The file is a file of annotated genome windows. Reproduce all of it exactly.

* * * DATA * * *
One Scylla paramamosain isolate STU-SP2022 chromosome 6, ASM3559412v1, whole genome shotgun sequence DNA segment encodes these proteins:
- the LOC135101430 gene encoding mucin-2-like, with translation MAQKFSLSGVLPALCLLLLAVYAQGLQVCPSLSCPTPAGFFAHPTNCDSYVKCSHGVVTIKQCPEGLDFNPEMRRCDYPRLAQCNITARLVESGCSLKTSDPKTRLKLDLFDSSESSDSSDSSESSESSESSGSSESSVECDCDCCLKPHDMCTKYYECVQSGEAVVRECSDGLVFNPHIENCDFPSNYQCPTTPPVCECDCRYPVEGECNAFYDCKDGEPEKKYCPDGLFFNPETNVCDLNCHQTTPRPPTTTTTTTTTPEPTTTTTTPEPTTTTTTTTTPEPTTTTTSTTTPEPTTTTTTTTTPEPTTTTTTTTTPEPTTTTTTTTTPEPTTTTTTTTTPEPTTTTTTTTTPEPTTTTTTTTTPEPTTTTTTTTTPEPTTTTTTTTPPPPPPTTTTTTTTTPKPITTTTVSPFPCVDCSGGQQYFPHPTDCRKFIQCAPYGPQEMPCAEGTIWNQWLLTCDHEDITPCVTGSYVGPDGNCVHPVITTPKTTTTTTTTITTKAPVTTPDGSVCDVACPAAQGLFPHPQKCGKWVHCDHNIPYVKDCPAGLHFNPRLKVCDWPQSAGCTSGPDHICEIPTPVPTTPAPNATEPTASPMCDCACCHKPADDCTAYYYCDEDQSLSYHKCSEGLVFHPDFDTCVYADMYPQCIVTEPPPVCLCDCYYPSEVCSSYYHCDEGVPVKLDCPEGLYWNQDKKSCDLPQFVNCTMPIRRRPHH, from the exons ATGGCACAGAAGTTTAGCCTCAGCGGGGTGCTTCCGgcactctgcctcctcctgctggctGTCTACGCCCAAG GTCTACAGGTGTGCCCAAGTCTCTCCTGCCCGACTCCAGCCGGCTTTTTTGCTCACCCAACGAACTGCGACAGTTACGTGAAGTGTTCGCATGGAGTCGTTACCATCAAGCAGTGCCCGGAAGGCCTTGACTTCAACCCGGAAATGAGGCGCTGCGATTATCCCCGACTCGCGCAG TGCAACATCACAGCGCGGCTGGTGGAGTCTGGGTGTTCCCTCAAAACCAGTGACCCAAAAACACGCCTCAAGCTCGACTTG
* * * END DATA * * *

One Scylla paramamosain isolate STU-SP2022 chromosome 6, ASM3559412v1, whole genome shotgun sequence DNA segment encodes these proteins:
- the LOC135101430 gene encoding mucin-2-like, with translation MAQKFSLSGVLPALCLLLLAVYAQGLQVCPSLSCPTPAGFFAHPTNCDSYVKCSHGVVTIKQCPEGLDFNPEMRRCDYPRLAQCNITARLVESGCSLKTSDPKTRLKLDLFDSSESSDSSDSSESSESSESSGSSESSVECDCDCCLKPHDMCTKYYECVQSGEAVVRECSDGLVFNPHIENCDFPSNYQCPTTPPVCECDCRYPVEGECNAFYDCKDGEPEKKYCPDGLFFNPETNVCDLNCHQTTPRPPTTTTTTTTTPEPTTTTTTPEPTTTTTTTTTPEPTTTTTSTTTPEPTTTTTTTTTPEPTTTTTTTTTPEPTTTTTTTTTPEPTTTTTTTTTPEPTTTTTTTTTPEPTTTTTTTTTPEPTTTTTTTTTPEPTTTTTTTTPPPPPPTTTTTTTTTPKPITTTTVSPFPCVDCSGGQQYFPHPTDCRKFIQCAPYGPQEMPCAEGTIWNQWLLTCDHEDITPCVTGSYVGPDGNCVHPVITTPKTTTTTTTTITTKAPVTTPDGSVCDVACPAAQGLFPHPQKCGKWVHCDHNIPYVKDCPAGLHFNPRLKVCDWPQSAGCTSGPDHICEIPTPVPTTPAPNATEPTASPMCDCACCHKPADDCTAYYYCDEDQSLSYHKCSEGLVFHPDFDTCVYADMYPQCIVTEPPPVCLCDCYYPSEVCSSYYHCDEGVPVKLDCPEGLYWNQDKKSCDLPQFVNCTMPIRRRPHH, from the exons ATGGCACAGAAGTTTAGCCTCAGCGGGGTGCTTCCGgcactctgcctcctcctgctggctGTCTACGCCCAAG GTCTACAGGTGTGCCCAAGTCTCTCCTGCCCGACTCCAGCCGGCTTTTTTGCTCACCCAACGAACTGCGACAGTTACGTGAAGTGTTCGCATGGAGTCGTTACCATCAAGCAGTGCCCGGAAGGCCTTGACTTCAACCCGGAAATGAGGCGCTGCGATTATCCCCGACTCGCGCAG TGCAACATCACAGCGCGGCTGGTGGAGTCTGGGTGTTCCCTCAAAACCAGTGACCCAAAAACACGCCTCAAGCTCGACTTG